Instead of blocking out the full image with paint, I just got the basic shape. As I could see that the stencil shifted as I went along. So, I didn’t go back to parts of the stencil to add more paint or fill them in further.
Instead, I used an artist’s brush to fill in any details once the stencil had been removed.
This technique worked well. There were hardly any areas that lost small pieces of detail. There’s no reason why this wouldn’t work for letter stencils too. I would just pay particular attention to when the stencil shifts and stop painting that area.
The next step was to disguise the slice in the middle of the doormat. It didn’t need to be perfect. It was a used doormat after all. But my goal was to draw the eye away from it.
I chose the three bee stencils in The Bee’s Knees stencil set.
I placed them over the area with the hole in it. There were a lot of small details in the bee stencil, especially in the wings. I painted over some of those details because the definition got lost in the textured surface.
For the bees, I used a combination of Hampton Olive and a black paint, Anchor.
I didn’t mix the colours but left them separate when applying the paint to the brush. Which resulted in a slight ombre finish to the bees. It’s subtle but up close looks really pretty.
How to Seal a Custom Doormat
Finally, it was time to seal the mat. Some people don’t recommend sealing a painted doormat because it might impact the effectiveness of the coir material. Also, doormats naturally wear down so the paint will eventually rub off too.
So, why bother?
Well, if you can delay the inevitable and protect your doormat for longer, then why not try?
Of course, I’m the person who painted a broken and used plain doormat rather than buying a new one. So, I do like to get my money’s worth!
I used a spray sealer suitable for exterior use and outdoor paint. Flex Seal is another product that I’ve seen recommended, so that could be a good choice too.
I did two coats of the sealer. I paid more attention to the painted sections. Although covered all of the doormat in case it left an uneven finish.
Then I left it to dry for a couple of hours in between coats.
Painted Door Mat Project
Do you see blank doormats and think of the possibilities of what you could put on it? It’s the easiest way to add some personality to a boring, functional item.
I especially like the combination of two different stencils on this one. And how they were used to disguise the lumps and bumps (and holes) of its life so far.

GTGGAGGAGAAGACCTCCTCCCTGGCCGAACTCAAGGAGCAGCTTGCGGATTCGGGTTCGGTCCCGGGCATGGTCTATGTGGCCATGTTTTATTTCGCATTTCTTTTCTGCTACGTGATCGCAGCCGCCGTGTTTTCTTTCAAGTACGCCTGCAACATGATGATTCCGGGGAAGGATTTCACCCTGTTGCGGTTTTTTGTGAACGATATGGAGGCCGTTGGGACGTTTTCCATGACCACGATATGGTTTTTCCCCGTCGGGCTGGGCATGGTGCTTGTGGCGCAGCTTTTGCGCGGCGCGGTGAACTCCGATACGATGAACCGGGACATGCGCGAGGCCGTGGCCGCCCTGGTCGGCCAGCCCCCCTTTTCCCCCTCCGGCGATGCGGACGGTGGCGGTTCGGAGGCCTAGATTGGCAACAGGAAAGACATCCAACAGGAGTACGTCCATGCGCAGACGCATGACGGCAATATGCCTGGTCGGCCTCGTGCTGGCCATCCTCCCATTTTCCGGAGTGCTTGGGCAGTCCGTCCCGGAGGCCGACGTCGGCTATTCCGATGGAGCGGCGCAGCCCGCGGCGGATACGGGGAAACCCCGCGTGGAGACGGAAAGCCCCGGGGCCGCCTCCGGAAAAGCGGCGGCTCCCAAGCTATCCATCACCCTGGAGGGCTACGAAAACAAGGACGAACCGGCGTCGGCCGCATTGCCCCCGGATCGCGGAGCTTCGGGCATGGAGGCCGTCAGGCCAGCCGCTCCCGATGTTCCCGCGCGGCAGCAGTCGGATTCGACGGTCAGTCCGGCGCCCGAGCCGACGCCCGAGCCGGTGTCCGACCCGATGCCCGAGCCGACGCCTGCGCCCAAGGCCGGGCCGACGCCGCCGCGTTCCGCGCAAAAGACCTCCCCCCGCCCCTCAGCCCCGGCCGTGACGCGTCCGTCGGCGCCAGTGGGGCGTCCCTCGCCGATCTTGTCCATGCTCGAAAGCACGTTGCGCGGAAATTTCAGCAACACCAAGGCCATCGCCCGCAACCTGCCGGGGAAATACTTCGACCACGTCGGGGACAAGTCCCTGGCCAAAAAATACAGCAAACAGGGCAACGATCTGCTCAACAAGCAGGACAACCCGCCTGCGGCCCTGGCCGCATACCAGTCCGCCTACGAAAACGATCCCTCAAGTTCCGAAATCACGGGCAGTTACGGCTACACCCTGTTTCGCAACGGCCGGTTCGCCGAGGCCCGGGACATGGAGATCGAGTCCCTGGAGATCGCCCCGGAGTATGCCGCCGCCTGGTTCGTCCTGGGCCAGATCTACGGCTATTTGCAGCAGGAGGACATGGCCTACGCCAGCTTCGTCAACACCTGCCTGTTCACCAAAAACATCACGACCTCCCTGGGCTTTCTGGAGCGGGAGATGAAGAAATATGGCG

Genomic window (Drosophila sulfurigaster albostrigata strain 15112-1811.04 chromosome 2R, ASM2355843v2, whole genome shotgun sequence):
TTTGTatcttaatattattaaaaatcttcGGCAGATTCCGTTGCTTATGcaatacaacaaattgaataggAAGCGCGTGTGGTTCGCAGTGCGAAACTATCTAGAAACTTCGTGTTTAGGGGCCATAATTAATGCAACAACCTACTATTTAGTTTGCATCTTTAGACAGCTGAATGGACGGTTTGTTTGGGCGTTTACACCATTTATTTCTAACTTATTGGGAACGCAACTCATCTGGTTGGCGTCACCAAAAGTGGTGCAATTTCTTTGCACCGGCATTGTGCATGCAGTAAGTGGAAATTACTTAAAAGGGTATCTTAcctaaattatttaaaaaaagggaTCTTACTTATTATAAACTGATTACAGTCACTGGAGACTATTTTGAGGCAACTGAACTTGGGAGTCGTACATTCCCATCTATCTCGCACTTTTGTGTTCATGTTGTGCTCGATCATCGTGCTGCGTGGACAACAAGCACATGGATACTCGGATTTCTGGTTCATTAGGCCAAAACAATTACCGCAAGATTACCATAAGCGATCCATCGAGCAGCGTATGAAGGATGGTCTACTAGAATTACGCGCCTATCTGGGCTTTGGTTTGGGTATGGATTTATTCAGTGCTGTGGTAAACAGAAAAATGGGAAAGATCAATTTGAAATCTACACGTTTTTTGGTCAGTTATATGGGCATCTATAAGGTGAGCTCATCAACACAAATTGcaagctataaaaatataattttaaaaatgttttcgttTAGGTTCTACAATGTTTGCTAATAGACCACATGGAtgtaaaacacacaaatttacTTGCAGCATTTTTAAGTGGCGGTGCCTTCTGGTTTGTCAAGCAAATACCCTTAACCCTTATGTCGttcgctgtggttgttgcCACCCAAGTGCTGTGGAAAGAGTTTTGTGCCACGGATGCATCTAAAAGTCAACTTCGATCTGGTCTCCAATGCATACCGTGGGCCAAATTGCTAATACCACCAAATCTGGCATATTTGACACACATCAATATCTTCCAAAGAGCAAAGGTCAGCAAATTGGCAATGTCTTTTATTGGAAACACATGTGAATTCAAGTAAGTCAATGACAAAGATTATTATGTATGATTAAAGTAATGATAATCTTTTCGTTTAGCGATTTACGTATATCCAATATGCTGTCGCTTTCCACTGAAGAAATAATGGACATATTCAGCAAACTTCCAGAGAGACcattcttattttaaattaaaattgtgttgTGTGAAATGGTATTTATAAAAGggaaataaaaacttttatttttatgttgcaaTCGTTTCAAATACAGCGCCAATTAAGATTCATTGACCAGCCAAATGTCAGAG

It’s a fun option to give a personalised welcome to your home.
How to Clean a Mylar Stencil
Not directly related to the custom welcome mat, but useful to know. Do you know how to clean your stencils?
I have been known to leave my stencils too long after using them and the paint has dried. Then it’s a challenge to remove it.
Here’s how you simply clean the stencil after painting. The best way is to use Scrubby Soap. Scrubby Soap is a soap that works for cleaning paintbrushes and bare feet (yes really!).
Use it with warm water and gently rub the stencil with the textured side of the soap. Make sure to pay attention to the design of the stencil so that you don’t bend back any of the details.
Then dab the excess water off and leave the stencil to dry before storing it.
Why does it matter if your stencil dries with paint on? Either the first time or after a few times, the paint will crust around the image. Leaving an uneven line rather than a straight edge to the stencil.
Whether it’s a Cricut stencil or a store-bought one, the best option is to keep them clean and reusable.
Find The Supplies
Here are some of the supplies that I used when making this DIY front door mat!
A blank canvas to create any message you like on a door mat.
Leaf Me alone
A pretty stencil with many elegant ways to use it.
The bee’s Knees
Bees, a honeycomb and a sunflower, there is plenty of variety in this stencil.
Did you PAINT A DOOR MAT?
I love seeing what you do. Please mention @teaandforgetmenots and share your creations with me!